According to leaked reports in the newspapers at the weekend, Lloyds will announce that it’s ‘reviewing’ 2,500 middle management roles. The implication of such a ‘review’ is that Lloyds is going to want to change the focus of certain roles. Lloyds has been briefing certain sections of the media to position the announcement in as favourable light as possible. Members will recall that Lloyds did something similar a few years ago when it scrapped thousands of ‘traditional’ roles and created thousands of digital roles instead.
However, what members need to remember is that this time round Lloyds has a new redundancy policy – with less favourable terms for those staff who refuse what the Bank considers to be a ‘reasonable’ alternative role – courtesy of an agreement of the two staff unions, Accord and Unite.
In a Newsletter on the new policy in February we said:
“What is Lloyds planning to do in the future that makes it want to reduce redundancy payments for heritage Lloyds and HBOS staff? History tells us that Lloyds is up to no good. Is the Bank planning large scale redundancies in non-branch areas and wants the flexibility to force fit staff into different roles with the threat of significant reductions in redundancy payments if they refuse to accept alternative roles? Lloyds will say that it wants to keep good staff and find them alternative roles. But that’s always been the case. Nobody’s forced the Bank to make staff redundant in the past. It’s done so willingly. And why does it need to threaten staff with reduced redundancy payments?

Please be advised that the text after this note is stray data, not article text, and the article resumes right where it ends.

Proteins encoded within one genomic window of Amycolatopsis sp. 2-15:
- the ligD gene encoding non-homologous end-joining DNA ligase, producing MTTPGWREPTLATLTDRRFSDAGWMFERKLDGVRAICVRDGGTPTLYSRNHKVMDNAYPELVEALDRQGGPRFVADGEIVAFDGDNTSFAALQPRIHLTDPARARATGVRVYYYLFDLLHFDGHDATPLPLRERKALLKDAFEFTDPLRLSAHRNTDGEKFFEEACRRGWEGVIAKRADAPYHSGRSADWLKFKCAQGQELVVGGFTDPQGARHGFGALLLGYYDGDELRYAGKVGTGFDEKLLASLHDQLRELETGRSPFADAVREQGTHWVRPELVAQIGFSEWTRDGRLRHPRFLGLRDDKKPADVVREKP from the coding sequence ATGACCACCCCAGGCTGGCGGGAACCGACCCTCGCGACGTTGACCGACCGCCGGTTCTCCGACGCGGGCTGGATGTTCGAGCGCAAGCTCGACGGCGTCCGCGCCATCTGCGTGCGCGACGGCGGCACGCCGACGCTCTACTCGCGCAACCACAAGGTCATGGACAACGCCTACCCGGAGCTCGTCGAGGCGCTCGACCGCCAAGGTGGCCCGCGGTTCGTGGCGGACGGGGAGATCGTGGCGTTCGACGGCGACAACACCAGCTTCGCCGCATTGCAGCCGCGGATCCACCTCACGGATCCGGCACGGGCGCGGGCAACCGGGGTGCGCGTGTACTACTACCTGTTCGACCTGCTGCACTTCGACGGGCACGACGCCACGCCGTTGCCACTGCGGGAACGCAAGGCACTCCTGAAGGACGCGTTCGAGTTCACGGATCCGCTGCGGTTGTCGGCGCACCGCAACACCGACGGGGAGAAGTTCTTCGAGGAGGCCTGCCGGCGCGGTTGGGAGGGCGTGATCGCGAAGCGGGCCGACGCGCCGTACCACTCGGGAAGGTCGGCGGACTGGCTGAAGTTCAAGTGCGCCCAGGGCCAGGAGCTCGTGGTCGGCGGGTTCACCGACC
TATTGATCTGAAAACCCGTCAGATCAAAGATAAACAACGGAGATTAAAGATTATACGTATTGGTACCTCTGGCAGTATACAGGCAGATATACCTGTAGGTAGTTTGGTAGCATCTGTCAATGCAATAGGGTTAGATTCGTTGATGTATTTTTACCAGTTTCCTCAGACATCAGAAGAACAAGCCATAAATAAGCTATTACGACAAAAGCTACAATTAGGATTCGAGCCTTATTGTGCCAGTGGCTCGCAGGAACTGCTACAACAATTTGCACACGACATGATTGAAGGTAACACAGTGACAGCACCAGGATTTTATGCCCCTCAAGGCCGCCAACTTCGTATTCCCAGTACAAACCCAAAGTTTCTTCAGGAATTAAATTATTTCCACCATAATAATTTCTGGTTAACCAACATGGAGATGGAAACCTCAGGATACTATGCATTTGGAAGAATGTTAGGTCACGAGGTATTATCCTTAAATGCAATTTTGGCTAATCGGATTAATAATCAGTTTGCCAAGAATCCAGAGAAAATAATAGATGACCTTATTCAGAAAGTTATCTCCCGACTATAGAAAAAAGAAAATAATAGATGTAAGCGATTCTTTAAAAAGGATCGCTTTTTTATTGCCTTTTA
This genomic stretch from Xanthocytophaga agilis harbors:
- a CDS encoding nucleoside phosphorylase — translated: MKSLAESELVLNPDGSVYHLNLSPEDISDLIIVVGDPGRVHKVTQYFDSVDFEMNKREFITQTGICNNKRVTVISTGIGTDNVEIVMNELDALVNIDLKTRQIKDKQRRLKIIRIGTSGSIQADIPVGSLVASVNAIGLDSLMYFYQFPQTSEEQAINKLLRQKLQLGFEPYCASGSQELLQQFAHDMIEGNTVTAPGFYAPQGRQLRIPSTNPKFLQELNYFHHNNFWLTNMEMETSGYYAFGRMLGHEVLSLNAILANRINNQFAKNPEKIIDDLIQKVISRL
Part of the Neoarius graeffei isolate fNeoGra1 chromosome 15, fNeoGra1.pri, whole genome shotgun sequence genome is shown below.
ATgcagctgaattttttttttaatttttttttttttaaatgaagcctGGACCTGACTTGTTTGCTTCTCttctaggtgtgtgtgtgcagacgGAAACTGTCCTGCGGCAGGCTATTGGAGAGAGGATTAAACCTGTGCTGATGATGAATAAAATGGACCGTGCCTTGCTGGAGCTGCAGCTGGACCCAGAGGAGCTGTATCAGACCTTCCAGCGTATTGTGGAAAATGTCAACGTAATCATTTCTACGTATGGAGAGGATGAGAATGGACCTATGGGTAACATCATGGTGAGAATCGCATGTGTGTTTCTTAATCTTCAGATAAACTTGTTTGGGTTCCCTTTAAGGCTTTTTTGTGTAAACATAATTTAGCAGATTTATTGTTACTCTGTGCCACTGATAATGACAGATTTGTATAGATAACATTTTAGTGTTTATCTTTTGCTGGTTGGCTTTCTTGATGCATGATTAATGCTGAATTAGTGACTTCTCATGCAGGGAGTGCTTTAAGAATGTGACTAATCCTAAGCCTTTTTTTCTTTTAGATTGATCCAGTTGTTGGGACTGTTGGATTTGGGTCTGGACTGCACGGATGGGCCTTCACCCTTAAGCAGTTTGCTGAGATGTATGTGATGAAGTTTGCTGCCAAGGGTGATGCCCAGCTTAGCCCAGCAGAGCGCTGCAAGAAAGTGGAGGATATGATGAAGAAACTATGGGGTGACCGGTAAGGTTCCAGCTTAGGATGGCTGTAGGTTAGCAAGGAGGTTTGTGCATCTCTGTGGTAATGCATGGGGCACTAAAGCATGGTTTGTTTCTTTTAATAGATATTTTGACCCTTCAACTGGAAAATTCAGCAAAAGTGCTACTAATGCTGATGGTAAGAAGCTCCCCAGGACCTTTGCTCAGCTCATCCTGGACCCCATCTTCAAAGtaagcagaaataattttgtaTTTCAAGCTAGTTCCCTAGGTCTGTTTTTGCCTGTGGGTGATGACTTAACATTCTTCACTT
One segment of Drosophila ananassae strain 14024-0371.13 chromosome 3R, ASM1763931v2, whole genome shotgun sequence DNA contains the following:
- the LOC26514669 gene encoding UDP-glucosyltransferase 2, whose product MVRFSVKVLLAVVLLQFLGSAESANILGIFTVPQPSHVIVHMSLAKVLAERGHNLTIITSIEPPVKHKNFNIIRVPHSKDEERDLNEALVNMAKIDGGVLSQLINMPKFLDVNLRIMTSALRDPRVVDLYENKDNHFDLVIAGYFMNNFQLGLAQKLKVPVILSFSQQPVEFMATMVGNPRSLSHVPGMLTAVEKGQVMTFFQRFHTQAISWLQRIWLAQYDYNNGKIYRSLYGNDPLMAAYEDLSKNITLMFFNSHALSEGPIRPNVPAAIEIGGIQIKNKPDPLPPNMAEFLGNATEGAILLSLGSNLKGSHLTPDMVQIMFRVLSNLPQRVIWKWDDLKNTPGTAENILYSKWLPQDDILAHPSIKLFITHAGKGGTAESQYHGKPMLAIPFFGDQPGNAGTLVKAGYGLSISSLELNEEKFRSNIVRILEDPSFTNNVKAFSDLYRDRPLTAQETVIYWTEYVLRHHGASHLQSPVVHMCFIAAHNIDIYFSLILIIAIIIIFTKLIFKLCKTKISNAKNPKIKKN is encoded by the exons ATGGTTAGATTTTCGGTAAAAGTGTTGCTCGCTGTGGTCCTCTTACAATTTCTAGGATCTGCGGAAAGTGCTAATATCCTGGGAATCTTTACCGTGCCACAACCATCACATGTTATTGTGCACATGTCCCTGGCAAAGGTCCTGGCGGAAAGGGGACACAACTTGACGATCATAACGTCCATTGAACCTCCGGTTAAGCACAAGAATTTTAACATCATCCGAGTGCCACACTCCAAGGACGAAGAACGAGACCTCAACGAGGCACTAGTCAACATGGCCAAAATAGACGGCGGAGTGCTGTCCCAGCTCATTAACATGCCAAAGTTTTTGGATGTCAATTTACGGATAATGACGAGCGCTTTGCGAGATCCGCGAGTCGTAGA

What staff are also asking is why would any union agree to its members being forced into roles they don’t want or can’t do with the threat that if they don’t accept those roles, they’ll be forced out with significantly reduced redundancy payments? And Unite and Accord have both agreed that it should be HR who decide whether an alternative role or reskilling opportunity is ‘reasonable’”.
We’ll await to see the details of the announcement but it’s clear that the issue of what constitutes ‘suitable alternative employment’ – as opposed to the Bank’s new ‘reasonable’ alternative role test – is going to be a big issue over the next few months. This is a legal test, not something that Lloyds can decide arbitrarily.
Amazingly, we are the only union that opposed the new redundancy policy. And we’re the only union that will fight unsuitable alternative jobs.
Members with any questions on this Newsletter should contact the Union’s Advice Team on 01234 262868 (choose Option 1).
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